A cell phone rested on a small table beside the bathtub. He picked it up and called 911, his fingers numb and clumsy from the ice. The operator seemed oddly familiar with his situation. She said, "Sir, I want you to reach behind you, slowly and carefully. Is there a tube protruding from your lower back?"
Anxious, he felt around behind him. Sure enough, there was a tube. The operator said, "Sir, don't panic, but one of your kidneys has been harvested. There's a ring of organ thieves operating in this city, and they got to you. Paramedics are on their way. Don't move until they arrive."
You've just read one of the most successful urban legends of the past fifteen years. The first clue is the classic urban-legend opening: "A friend of a friend . . ." Have you ever noticed that our friends' friends have much more interesting lives than our friends themselves?
You've probably heard the Kidney Heist tale before. There are hundreds of versions in circulation, and all of them share a core of three elements: (1) the drugged drink, (2) the ice-filled bathtub, and (3) the kidney-theft punch line. One version features a married man who receives the drugged drink from a prostitute he has invited to his room in Las Vegas. It's a morality play with kidneys.
Imagine that you closed the book right now, took an hourlong break, then called a friend and told the story, without rereading it. Chances are you could tell it almost perfectly. You might forget that the traveler was in Atlantic City for "an important meeting with clients" — who cares about that? But you'd remember all the important stuff.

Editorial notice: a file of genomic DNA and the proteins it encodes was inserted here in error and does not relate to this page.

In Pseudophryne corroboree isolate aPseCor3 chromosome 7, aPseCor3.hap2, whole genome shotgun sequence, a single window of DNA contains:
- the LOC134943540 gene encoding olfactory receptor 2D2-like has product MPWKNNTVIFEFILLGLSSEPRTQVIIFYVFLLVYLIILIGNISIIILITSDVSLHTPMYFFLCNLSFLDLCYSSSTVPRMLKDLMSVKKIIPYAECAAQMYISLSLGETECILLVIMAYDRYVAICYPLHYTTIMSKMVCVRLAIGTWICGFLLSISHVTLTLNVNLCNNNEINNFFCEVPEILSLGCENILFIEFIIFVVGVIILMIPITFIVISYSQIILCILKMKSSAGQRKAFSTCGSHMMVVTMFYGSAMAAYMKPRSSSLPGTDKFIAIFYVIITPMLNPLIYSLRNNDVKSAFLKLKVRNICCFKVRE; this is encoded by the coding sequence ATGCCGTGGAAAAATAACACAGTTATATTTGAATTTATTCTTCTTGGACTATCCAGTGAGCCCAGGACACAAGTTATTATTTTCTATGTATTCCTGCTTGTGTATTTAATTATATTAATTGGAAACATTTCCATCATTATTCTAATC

The Kidney Heist is a story that sticks. We understand it, we remember it, and we can retell it later. And if we believe it's true, it might change our behavior permanently — at least in terms of accepting drinks from attractive strangers.
Contrast the Kidney Heist story with this passage, drawn from a paper distributed by a nonprofit organization. "Comprehensive community building naturally lends itself to a return-on-investment rationale that can be modeled, drawing on existing practice," it begins, going on to argue that "[a] factor constraining the flow of resources to CCIs is that funders must often resort to targeting or categorical requirements in grant making to ensure accountability."
Imagine that you closed the book right now and took an hourlong break. In fact, don't even take a break; just call up a friend and retell that passage without rereading it. Good luck.
Is this a fair comparison — an urban legend to a cherry-picked bad passage? Of course not. But here's where things get interesting: Think of our two examples as two poles on a spectrum of memorability. Which sounds closer to the communications you encounter at work? If you're like most people, your workplace gravitates toward the nonprofit pole as though it were the North Star.
Maybe this is perfectly natural; some ideas are inherently interesting and some are inherently uninteresting. A gang of organ thieves — inherently interesting! Nonprofit financial strategy — inherently uninteresting! It's the nature versus nurture debate applied to ideas: Are ideas born interesting or made interesting?
Well, this is a nurture book.
Copyright © 2007 by Chip and Dan Heath